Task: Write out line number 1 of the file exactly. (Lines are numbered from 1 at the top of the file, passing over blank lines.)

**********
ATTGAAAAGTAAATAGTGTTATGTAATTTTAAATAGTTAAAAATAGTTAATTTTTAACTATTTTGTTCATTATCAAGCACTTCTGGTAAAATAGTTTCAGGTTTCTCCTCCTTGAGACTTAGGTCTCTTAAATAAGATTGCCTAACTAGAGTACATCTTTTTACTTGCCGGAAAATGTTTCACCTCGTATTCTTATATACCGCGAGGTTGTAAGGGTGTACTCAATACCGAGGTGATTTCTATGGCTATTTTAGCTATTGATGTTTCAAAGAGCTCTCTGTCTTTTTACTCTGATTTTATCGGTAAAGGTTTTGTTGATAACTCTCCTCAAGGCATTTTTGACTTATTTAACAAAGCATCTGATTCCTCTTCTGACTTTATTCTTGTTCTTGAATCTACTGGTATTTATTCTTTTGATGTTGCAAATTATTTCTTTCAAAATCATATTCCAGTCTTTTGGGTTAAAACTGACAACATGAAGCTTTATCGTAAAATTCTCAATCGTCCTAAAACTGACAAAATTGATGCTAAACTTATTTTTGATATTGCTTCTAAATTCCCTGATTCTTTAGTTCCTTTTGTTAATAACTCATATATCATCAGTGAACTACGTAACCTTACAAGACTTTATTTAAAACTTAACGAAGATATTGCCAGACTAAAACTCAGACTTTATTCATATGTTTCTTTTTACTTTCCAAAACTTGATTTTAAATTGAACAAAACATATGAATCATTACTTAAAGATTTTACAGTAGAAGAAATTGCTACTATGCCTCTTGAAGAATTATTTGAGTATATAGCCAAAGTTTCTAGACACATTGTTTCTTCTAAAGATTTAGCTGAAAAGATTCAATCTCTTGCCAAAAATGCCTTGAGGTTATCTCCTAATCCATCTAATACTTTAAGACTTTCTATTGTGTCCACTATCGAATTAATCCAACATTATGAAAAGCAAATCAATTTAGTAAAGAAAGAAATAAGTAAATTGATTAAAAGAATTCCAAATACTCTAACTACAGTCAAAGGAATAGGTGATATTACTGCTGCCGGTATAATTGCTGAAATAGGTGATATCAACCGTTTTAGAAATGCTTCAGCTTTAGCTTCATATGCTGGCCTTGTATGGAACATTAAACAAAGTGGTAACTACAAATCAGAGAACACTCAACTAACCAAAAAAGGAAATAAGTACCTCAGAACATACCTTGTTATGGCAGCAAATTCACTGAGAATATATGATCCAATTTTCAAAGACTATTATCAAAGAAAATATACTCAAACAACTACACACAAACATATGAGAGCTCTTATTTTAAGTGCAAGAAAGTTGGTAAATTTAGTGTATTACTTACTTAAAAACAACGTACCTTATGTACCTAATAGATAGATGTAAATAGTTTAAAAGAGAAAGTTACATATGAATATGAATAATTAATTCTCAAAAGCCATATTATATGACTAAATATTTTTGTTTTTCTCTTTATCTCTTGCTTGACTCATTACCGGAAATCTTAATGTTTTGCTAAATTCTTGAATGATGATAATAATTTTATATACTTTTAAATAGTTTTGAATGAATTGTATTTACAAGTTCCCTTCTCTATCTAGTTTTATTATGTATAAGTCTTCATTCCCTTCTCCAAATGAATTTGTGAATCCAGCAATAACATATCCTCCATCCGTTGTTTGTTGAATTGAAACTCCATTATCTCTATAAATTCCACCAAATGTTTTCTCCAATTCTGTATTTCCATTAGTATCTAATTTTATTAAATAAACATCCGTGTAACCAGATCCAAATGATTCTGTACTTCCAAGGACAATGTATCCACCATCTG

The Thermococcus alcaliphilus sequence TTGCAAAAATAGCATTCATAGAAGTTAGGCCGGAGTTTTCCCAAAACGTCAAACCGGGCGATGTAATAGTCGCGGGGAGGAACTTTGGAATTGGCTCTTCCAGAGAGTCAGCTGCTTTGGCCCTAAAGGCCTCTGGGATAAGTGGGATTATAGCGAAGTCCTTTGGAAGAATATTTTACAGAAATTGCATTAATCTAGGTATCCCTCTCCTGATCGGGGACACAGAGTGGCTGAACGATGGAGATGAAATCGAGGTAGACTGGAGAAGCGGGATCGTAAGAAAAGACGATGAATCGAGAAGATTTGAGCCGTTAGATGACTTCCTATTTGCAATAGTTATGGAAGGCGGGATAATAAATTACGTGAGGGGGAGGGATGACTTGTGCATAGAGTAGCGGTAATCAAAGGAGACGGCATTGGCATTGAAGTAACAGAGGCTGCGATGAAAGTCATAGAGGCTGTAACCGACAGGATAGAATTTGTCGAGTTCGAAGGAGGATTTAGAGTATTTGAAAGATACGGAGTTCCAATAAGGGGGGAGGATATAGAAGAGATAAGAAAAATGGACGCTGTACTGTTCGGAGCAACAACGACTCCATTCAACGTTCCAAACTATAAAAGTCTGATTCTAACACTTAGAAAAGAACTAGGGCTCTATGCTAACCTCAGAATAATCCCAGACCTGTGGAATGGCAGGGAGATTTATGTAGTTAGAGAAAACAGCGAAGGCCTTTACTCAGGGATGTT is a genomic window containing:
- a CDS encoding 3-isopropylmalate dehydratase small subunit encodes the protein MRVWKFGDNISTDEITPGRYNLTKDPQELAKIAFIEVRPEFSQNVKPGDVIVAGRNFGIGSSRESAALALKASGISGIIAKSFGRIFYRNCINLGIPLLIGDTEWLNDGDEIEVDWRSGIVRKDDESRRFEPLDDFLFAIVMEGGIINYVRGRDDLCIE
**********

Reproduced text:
ATTGAAAAGTAAATAGTGTTATGTAATTTTAAATAGTTAAAAATAGTTAATTTTTAACTATTTTGTTCATTATCAAGCACTTCTGGTAAAATAGTTTCAGGTTTCTCCTCCTTGAGACTTAGGTCTCTTAAATAAGATTGCCTAACTAGAGTACATCTTTTTACTTGCCGGAAAATGTTTCACCTCGTATTCTTATATACCGCGAGGTTGTAAGGGTGTACTCAATACCGAGGTGATTTCTATGGCTATTTTAGCTATTGATGTTTCAAAGAGCTCTCTGTCTTTTTACTCTGATTTTATCGGTAAAGGTTTTGTTGATAACTCTCCTCAAGGCATTTTTGACTTATTTAACAAAGCATCTGATTCCTCTTCTGACTTTATTCTTGTTCTTGAATCTACTGGTATTTATTCTTTTGATGTTGCAAATTATTTCTTTCAAAATCATATTCCAGTCTTTTGGGTTAAAACTGACAACATGAAGCTTTATCGTAAAATTCTCAATCGTCCTAAAACTGACAAAATTGATGCTAAACTTATTTTTGATATTGCTTCTAAATTCCCTGATTCTTTAGTTCCTTTTGTTAATAACTCATATATCATCAGTGAACTACGTAACCTTACAAGACTTTATTTAAAACTTAACGAAGATATTGCCAGACTAAAACTCAGACTTTATTCATATGTTTCTTTTTACTTTCCAAAACTTGATTTTAAATTGAACAAAACATATGAATCATTACTTAAAGATTTTACAGTAGAAGAAATTGCTACTATGCCTCTTGAAGAATTATTTGAGTATATAGCCAAAGTTTCTAGACACATTGTTTCTTCTAAAGATTTAGCTGAAAAGATTCAATCTCTTGCCAAAAATGCCTTGAGGTTATCTCCTAATCCATCTAATACTTTAAGACTTTCTATTGTGTCCACTATCGAATTAATCCAACATTATGAAAAGCAAATCAATTTAGTAAAGAAAGAAATAAGTAAATTGATTAAAAGAATTCCAAATACTCTAACTACAGTCAAAGGAATAGGTGATATTACTGCTGCCGGTATAATTGCTGAAATAGGTGATATCAACCGTTTTAGAAATGCTTCAGCTTTAGCTTCATATGCTGGCCTTGTATGGAACATTAAACAAAGTGGTAACTACAAATCAGAGAACACTCAACTAACCAAAAAAGGAAATAAGTACCTCAGAACATACCTTGTTATGGCAGCAAATTCACTGAGAATATATGATCCAATTTTCAAAGACTATTATCAAAGAAAATATACTCAAACAACTACACACAAACATATGAGAGCTCTTATTTTAAGTGCAAGAAAGTTGGTAAATTTAGTGTATTACTTACTTAAAAACAACGTACCTTATGTACCTAATAGATAGATGTAAATAGTTTAAAAGAGAAAGTTACATATGAATATGAATAATTAATTCTCAAAAGCCATATTATATGACTAAATATTTTTGTTTTTCTCTTTATCTCTTGCTTGACTCATTACCGGAAATCTTAATGTTTTGCTAAATTCTTGAATGATGATAATAATTTTATATACTTTTAAATAGTTTTGAATGAATTGTATTTACAAGTTCCCTTCTCTATCTAGTTTTATTATGTATAAGTCTTCATTCCCTTCTCCAAATGAATTTGTGAATCCAGCAATAACATATCCTCCATCCGTTGTTTGTTGAATTGAAACTCCATTATCTCTATAAATTCCACCAAATGTTTTCTCCAATTCTGTATTTCCATTAGTATCTAATTTTATTAAATAAACATCCGTGTAACCAGATCCAAATGATTCTGTACTTCCAAGGACAATGTATCCACCATCTG